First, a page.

Paddy Hinkley's Quarry

Paddy Hinkley's Quarry, January 1987

Diving under ice at Paddy Hinkley's Quarry, outside Edinburgh, January 1987

Geoff wandered across at the PGU last night and said "Fancy a dive under ice tomorrow?" I said yes, thinking of about four diffident divers forcing themselves to go on with it. Instead, a mega-operation involving about six cars and sixteen people. Fifteen divers each had 10 minutes under the surface, one at a time, in 3 hours (from 1.30pm to 4.30pm). That meant an average 2 minute turnaround.

The quarry was maybe 200m by 100m, at least 10m deep at one side, and looking much deeper at the inaccessible side. The ice was in two distinct layers, the lower layer 2½ inches thick and the upper layer 2 inches thick, probably partly-thawed and refrozen snow which sometimes took our weight, sometimes not.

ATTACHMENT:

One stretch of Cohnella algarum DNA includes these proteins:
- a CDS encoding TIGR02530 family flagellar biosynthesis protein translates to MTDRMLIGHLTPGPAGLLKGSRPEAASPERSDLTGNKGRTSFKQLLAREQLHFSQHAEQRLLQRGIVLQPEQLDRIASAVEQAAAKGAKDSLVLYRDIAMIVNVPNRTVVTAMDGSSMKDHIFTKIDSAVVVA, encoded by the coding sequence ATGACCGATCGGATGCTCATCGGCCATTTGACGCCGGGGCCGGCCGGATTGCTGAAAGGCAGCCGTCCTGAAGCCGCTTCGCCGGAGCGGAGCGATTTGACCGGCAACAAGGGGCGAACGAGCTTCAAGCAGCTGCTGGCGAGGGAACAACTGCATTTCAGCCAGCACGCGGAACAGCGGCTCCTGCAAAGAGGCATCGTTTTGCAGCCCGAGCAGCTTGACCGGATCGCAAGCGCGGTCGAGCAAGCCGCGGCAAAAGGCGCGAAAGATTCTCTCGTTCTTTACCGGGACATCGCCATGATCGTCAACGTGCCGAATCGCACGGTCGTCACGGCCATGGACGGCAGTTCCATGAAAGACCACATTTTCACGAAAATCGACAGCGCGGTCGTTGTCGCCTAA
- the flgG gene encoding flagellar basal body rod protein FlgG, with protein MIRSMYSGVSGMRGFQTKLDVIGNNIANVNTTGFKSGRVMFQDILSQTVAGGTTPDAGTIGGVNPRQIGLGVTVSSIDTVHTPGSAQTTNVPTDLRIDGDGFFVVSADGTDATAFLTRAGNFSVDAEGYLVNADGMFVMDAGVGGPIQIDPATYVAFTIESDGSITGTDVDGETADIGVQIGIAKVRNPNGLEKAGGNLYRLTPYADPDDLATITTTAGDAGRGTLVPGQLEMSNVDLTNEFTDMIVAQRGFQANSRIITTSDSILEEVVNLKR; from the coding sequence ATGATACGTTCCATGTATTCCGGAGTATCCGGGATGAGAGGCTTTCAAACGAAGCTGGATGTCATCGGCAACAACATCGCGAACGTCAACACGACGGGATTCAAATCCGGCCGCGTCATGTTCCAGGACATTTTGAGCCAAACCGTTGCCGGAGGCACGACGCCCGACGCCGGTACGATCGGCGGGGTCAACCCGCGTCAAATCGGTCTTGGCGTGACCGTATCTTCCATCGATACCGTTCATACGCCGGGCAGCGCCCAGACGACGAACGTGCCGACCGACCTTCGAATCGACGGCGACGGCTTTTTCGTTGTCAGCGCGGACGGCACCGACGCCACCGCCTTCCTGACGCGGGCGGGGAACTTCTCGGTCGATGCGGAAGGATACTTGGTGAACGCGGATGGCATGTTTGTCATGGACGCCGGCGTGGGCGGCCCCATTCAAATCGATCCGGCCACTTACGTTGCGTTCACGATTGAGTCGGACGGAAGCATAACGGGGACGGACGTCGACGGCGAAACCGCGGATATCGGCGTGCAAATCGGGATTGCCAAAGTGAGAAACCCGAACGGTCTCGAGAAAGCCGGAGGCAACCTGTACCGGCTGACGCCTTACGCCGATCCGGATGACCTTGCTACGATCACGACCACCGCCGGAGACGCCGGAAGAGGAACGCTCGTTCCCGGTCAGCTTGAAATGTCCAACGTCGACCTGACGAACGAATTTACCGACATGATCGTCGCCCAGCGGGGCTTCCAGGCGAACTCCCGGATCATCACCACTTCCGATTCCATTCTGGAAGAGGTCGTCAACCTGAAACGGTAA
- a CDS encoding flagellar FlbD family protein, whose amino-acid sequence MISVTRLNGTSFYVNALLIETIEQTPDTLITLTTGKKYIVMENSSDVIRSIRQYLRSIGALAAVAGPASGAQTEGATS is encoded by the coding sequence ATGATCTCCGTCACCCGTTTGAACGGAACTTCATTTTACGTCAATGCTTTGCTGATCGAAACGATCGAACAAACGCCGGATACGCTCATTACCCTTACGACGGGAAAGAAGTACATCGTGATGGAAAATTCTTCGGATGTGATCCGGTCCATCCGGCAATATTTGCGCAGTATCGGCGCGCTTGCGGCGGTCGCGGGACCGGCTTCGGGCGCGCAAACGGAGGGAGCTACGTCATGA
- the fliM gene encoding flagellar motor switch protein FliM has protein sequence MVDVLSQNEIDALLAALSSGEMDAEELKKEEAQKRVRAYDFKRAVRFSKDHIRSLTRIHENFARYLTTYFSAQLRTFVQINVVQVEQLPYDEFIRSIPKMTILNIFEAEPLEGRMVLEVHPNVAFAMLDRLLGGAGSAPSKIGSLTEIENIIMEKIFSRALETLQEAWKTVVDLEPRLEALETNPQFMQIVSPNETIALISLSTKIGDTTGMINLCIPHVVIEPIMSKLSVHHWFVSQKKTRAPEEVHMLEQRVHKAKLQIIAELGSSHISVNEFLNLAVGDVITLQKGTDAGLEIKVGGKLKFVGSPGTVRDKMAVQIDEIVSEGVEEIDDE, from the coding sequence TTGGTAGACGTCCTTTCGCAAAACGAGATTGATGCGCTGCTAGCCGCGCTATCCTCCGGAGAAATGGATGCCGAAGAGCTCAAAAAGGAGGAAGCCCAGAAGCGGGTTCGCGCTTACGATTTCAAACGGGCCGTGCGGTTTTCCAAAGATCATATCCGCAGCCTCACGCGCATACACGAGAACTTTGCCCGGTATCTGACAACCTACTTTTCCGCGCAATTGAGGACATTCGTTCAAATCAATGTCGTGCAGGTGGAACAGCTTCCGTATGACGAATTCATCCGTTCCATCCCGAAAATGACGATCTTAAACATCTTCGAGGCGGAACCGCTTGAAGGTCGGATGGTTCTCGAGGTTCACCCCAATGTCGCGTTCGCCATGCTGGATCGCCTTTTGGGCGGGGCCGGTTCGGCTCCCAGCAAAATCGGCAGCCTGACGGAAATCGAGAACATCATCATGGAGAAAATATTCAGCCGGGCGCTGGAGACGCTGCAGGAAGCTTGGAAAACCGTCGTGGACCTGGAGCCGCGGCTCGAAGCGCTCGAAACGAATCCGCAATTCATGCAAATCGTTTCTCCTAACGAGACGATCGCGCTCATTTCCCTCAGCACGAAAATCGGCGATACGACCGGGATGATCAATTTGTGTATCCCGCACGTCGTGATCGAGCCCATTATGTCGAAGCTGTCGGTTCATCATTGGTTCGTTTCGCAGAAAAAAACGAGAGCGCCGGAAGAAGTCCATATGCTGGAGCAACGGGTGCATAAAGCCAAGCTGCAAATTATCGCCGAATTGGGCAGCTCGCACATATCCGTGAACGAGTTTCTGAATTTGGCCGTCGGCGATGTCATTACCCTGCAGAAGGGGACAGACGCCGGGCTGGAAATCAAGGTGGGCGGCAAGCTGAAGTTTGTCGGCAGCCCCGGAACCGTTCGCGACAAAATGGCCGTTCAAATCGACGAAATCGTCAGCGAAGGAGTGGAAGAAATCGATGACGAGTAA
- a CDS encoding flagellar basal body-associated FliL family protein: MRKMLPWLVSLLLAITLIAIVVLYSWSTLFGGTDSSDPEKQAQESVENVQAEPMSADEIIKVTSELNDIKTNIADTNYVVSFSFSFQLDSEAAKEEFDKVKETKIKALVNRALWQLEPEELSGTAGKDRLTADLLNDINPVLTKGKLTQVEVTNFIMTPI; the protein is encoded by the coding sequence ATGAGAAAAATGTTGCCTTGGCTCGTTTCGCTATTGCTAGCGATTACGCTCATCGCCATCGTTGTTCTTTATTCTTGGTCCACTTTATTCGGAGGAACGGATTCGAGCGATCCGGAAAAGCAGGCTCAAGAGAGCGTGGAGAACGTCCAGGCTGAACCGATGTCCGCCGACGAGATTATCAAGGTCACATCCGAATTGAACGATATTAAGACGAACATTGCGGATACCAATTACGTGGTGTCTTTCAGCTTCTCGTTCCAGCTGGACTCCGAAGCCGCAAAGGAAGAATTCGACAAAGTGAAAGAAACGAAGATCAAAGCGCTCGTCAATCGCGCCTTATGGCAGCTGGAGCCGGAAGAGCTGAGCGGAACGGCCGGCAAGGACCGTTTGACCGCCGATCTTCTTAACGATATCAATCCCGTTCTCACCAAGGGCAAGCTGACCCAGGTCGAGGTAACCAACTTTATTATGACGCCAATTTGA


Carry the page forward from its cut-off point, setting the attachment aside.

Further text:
Each diver was roped, the ropes being tied to a tree. The next diver was roped and kitted-up to act as a standby. Signals were:

  • 1 pull = OK
  • 2 = STOP
  • 3 = GOING AWAY

Watching the preceding divers disappear under the ice was weird. Everyone on shore went quiet when Crawford was down, but by the last divers people were pretty blasé about it all. First problem on the dive was finding some depth, being squeezed at first between the ice and the bottom. Found a muddy slope to past 8m but spent most of the dive at the surface. A weird and wonderful experience. Antarctic next; all that clear blue water.

Click here for the logbook entry